Analysis of Gas Emissions During Thermal Testing Using Thermogravimetry and GC

This article discusses a new technique of coupling thermogravimetry to GC in order to automate the event-controlled or continuous characterization of gas emissions from biomass during thermal processes. Individual components in gas mixtures can hence be better qualified.

Thermal Treatment to Produce Solid Fuels from Biomass

Biomass has been subjected to comprehensive study mainly as a renewable and nearly CO2-neutral energy source. Along with methods for direct gas generation (biogas plants), many thermal treatment steps will be studied to enable production of high-energy solid fuels from biomass, which can then be used as blending components in conventional fuels such as coal or as a single energy source in incineration plants. In order to achieve this, the volatiles must be thermally expelled so as to obtain fixed carbon, which is an efficient energy source. In order to model the thermal treatment that includes combustion or pyrolysis in the laboratory, thermal analysis provides a range of well-established test methods.

Thermogravimetry

Thermogravimetry (TG) enables accurate recording of temperature-dependent mass changes and differential scanning calorimetry (DSC), which are concurrently applied and enables determining energetic changes as a function of temperature. In conventional instrument combinations, such as directly coupled mass spectrometers (MS) and infrared spectrometers (FT-IR), the gases from the biomass are recorded and analyzed continuously, or they are all condensed into adsorption tubes, then thermally desorbed and subjected to a separate analysis. The decomposition processes of the main biomass components such as cellulose, hemi- cellulose and lignin overlap, so it is usually not possible to separate and detect individual components using directly coupled gas analysis systems. While previously studying products condensed in tiny adsorption tubes, on the other hand, the direct correlation with the gas separation temperature from the biomass is largely lost.

Gas Chromatography

Gas chromatography (GC) is a high-resolution method for separating volatile and semi-volatile compounds. The gas mixtures are separated based on differences in component distribution between a stationary and a mobile phase. Since gas separation in the GC separation column takes a specific amount of time, the duration is based on the sample properties, gas flow rate and length of the separation column and also the type of stationary and mobile phases. Hence, direct coupling of a GC-MS to the TG with a continuous gas flow is not possible.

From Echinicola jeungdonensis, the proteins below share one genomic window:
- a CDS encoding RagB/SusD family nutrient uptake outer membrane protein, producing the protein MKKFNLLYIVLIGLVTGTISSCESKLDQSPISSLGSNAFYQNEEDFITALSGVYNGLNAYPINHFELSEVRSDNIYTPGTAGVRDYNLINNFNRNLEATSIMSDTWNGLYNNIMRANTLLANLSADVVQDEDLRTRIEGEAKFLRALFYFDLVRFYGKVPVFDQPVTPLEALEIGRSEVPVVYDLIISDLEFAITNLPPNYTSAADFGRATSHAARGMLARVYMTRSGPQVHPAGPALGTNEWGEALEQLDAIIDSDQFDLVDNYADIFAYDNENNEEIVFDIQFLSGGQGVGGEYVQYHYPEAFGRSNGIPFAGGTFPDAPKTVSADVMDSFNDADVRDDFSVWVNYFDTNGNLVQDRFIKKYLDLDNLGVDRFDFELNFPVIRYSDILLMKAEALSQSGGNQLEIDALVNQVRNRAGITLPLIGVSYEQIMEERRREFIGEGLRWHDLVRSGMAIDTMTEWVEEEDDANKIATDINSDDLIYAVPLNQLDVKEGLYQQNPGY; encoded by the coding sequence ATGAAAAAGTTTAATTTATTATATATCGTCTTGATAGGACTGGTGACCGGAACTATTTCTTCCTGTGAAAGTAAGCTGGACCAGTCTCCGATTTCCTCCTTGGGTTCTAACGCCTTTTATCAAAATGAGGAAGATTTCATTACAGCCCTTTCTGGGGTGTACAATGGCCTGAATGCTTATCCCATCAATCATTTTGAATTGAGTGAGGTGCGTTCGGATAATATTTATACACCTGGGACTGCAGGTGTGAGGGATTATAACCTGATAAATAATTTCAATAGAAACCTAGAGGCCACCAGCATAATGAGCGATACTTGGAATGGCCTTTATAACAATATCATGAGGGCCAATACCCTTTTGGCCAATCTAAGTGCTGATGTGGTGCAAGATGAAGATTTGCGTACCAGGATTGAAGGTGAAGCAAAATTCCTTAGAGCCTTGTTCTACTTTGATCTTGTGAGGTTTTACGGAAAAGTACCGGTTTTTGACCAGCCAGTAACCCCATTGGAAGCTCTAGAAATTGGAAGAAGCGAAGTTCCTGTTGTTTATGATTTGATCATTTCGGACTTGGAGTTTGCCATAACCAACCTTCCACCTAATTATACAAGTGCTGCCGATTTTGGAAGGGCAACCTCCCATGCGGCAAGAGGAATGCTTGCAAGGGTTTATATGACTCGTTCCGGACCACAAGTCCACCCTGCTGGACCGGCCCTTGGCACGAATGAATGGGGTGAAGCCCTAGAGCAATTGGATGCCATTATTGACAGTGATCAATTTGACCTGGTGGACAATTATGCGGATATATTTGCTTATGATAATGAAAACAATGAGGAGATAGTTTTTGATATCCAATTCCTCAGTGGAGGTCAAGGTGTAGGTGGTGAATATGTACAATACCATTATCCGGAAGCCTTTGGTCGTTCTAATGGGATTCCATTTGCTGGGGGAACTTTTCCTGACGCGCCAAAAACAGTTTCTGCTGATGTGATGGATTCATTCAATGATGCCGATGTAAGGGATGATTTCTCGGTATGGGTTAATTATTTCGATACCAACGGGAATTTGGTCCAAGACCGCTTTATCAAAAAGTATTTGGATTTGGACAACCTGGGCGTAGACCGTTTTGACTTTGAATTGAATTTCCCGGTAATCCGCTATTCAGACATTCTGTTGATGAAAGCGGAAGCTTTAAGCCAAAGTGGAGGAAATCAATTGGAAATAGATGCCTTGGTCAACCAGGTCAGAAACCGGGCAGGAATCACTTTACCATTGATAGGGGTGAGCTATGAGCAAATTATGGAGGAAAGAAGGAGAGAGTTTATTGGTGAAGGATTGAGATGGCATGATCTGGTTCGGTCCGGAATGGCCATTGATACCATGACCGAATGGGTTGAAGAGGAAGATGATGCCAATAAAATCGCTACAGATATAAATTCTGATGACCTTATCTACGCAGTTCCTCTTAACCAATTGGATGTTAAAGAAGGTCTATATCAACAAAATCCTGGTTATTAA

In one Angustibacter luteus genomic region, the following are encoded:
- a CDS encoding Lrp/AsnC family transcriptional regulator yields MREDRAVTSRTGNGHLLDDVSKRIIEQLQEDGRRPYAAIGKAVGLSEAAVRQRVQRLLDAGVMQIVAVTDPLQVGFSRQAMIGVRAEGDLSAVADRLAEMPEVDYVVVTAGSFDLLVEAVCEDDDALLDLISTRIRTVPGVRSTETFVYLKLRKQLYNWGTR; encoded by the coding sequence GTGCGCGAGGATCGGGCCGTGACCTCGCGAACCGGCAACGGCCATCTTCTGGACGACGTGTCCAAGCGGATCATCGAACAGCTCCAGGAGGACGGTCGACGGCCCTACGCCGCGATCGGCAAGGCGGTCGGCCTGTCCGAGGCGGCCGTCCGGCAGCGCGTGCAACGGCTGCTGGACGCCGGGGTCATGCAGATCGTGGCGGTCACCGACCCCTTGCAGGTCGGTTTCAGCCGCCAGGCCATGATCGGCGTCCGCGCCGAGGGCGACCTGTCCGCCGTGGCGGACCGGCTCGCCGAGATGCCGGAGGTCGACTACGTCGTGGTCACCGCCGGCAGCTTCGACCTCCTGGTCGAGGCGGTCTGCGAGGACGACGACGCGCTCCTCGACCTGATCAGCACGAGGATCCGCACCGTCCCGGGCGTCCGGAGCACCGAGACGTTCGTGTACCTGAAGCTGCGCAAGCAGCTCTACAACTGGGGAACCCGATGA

Coupling of TG/STA to GC-MS

The new solution is the direct coupling of TG/STA to a GC-MS as shown in Figure 1, which is capable of implementing software-controlled gas sampling as well as gas injection in a quasi continuous operation mode, even at short intervals. Mass spectrometry is used as a detection system at the outlet of the GC separation column and records the time distribution of the separated gas components in the purge gas flow. This initial separation of the gases by means of GC along with the high sensitivity and resolution of the MS allows structural information to be obtained, in turn enabling reliable identification of most of the evolved gas components.

Figure 1. TG 209 F1 Libra® thermobalance with heated transfer line to the JAS valve box at the Agilent GC-MS

The advantages of this new coupling are:

  • TG/STA-GC-MS coupling with automatic, event-controlled or temperature- dependent GC-MS triggering.
  • Fully heated gas transfer (300°C) from the TG/STA furnace outlet to the valve box and the injector at the GC-MS.
  • Fast MS with a broad mass range for analysis of the gas chromatogram.
  • The GC-MS can be used as a standalone application for liquid/gas injection at any time.

Samples and Results

As a representative of energy grasses, reed (Phragmites australis) was analyzed in the continuous mode. Before the measurement, the dried grasses were chopped and ground for homogenization. The heartwood of a domestic oak (quercus robur) in the form of fine sawdust was subjected to event controlled TG-GC-MS analysis.

For thermogravimetry with GC-MS coupling, sample masses of approx.4 mg to 20 mg were placed in small alumina crucibles. Helium and nitrogen, respectively, were chosen as gas atmospheres in the sample chamber. The carrier gas for the GC was helium. Heating of the reed in the thermobalance resulted in the separation of volatiles and residual moisture in a multi-stage process as shown in Figure 2. The primary objective of the investigation was the analysis of organic components in the range from 200°C to 550°C; these are presented here by the total ion current curve at 1-min injection intervals and the mass spectrometer scan range of 45 u to 300 u, all highly analogous to the mass-change rate.